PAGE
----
3. Find your way into a story by first discovering why you were intrigued.
You need to connect to your story first so that you will be able to help your reader connect to it. So what intrigued you about the story in the first place? And what emotions did the story bring up? Your readers also need some sort of emotion to connect with.

The afternoon was a fun filled one, and I definitely want to participate in future storytelling seminars.

For now though I have a lot of ideas to work with. One suggestion was to listen to storytellers like Syd Lieberman. Listen to the story called “The Johnstown Flood of 1889” for an exceptional example of making a story come alive through senses. Enjoy!

Latitudes Storytelling Festival: Part 2 with Guest Blogger Lori-Ann Livingston

In the previous guest blog of Latitudes Storytelling Festival founder Lori-Ann Livingston, Lori-Ann answered questions about the benefits of storytelling, why the festival was founded, and what she hoped to accomplish with the festival.

In today’s guest blog, we learn about the use of computer technology at the festival.


1. How do you incorporate computer technology with your festival?

This is something we’ve started exploring in the last couple of years, with our partnership with Dwight Storring, a digital storyteller and photographer. Dwight’s workshops help individuals craft their stories in such a way that the story is foremost. The story audio is recorded, matched with some personal images, edited on the computer, and somehow, miraculously, a story emerges with poignancy, advocacy, reflection and personal insight.

Our Made in Kitchener project, which Dwight also initiated, uses QR codes on stickers on the sidewalks — once the code is scanned, it takes you to a series of stories about several locations around downtown Kitchener; former factories, union halls, churches, etc.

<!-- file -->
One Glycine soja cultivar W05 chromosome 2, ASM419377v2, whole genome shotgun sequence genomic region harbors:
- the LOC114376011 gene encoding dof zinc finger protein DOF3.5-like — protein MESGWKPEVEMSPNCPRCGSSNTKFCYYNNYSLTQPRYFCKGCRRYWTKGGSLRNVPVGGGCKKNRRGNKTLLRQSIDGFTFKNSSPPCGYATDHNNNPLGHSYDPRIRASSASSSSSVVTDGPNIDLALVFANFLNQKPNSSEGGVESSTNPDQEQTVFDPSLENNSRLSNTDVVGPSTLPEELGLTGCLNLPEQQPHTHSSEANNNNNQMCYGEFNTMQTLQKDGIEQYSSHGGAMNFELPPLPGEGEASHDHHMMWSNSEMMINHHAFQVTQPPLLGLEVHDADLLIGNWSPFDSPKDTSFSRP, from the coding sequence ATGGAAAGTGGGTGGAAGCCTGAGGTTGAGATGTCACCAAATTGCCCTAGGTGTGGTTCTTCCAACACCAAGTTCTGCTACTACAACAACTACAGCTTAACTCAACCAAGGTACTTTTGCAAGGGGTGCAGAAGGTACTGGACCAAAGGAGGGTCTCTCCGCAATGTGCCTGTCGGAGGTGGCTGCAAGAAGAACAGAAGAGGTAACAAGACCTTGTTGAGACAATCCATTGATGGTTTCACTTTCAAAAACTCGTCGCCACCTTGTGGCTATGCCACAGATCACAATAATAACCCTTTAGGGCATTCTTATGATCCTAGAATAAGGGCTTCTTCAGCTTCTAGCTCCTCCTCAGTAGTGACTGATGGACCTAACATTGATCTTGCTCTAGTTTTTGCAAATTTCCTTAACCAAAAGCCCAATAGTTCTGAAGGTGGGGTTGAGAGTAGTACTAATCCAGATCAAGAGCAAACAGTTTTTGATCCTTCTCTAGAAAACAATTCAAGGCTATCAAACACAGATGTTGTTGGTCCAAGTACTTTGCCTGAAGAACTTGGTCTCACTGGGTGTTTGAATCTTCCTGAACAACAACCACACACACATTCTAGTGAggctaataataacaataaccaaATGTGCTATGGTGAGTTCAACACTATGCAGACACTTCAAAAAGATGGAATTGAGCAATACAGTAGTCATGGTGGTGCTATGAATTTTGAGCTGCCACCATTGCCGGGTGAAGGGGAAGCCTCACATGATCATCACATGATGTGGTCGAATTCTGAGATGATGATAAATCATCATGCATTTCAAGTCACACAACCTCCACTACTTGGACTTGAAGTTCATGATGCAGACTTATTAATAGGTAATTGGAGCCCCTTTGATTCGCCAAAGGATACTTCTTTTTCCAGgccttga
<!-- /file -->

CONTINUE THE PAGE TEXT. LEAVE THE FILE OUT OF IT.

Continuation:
We’ve also had bloggers and app developers and filmmakers on our stages to tell their stories, and the connections they make through stories. And for awhile, we had a story geocache, which is a bit like a treasure hunt using clues and a GPS to find the cache. In ours, people who found it could leave a story, or take one of ours. I think our cache is no longer around, though. It’s gone to find its own story . . .

I’d like to add, though, that technology takes a back seat to the story. It’s a means to an end.


2. Do you find the use of the latest technology to be controversial? Some people are very traditional; what would you say to them about that?

Yes, there are many storytellers in this area; they are traditional tellers with amazing repertoires and performance experience, and without them, there would be no storytelling in this area. Many are purists, who would feel the festival has got it kind of wrong. I sort of feel like I’m a bit of an upstart, though. I have no storytelling experience — I think of myself as a story writer — and yet, with the help of a lot of people, and the hard work of a few, we have this unusual storytelling festival that embraces technology and the arts as tools or means to tell stories. It doesn’t quite fit with tradition. I wouldn’t say it’s controversial, maybe; at least that’s not the sense I get. Traditional storytellers are artists, too; don’t get me wrong. Their craft requires the same creativity and discipline and joy that artists thrive upon. I guess I’m just looking at story a bit differently. It’s not better, it’s not worse, and there is a place for everyone around the storytelling circle, I think.


3. How can parents bring storytelling into their home?

Made in Kitchener

Latitudes and Longitudes Storytelling Project

(Click on “Garret’s trip to Ireland” for a good example of how children can become involved.)


Thank you to Lori-Ann Livingston for sharing her insights about Latitudes Storytelling Festival. This year’s festival is to be held on June 22-June 23. We hope to see you there.

Storytelling: Latitudes Storytelling Festival with Guest Blogger Lori-Ann Livingston

We sat there, enchanted, my daughter and I, for several hours. Around us were many other children and adults, some sprawled on the comfortable pillows, others leaning forward on the chairs, drawn into the storytellers’ weaving of their tales.

We were at Latitudes Storytelling Festival, an annual event, which is part of the Tapestry series. It is held in Victoria Park in Kitchener and surrounded by the sights and sounds of the Multicultural Festival. I always pick out my food at the Multicultural Festival, and then head on over to the storytelling tent, where I know I won’t be disappointed.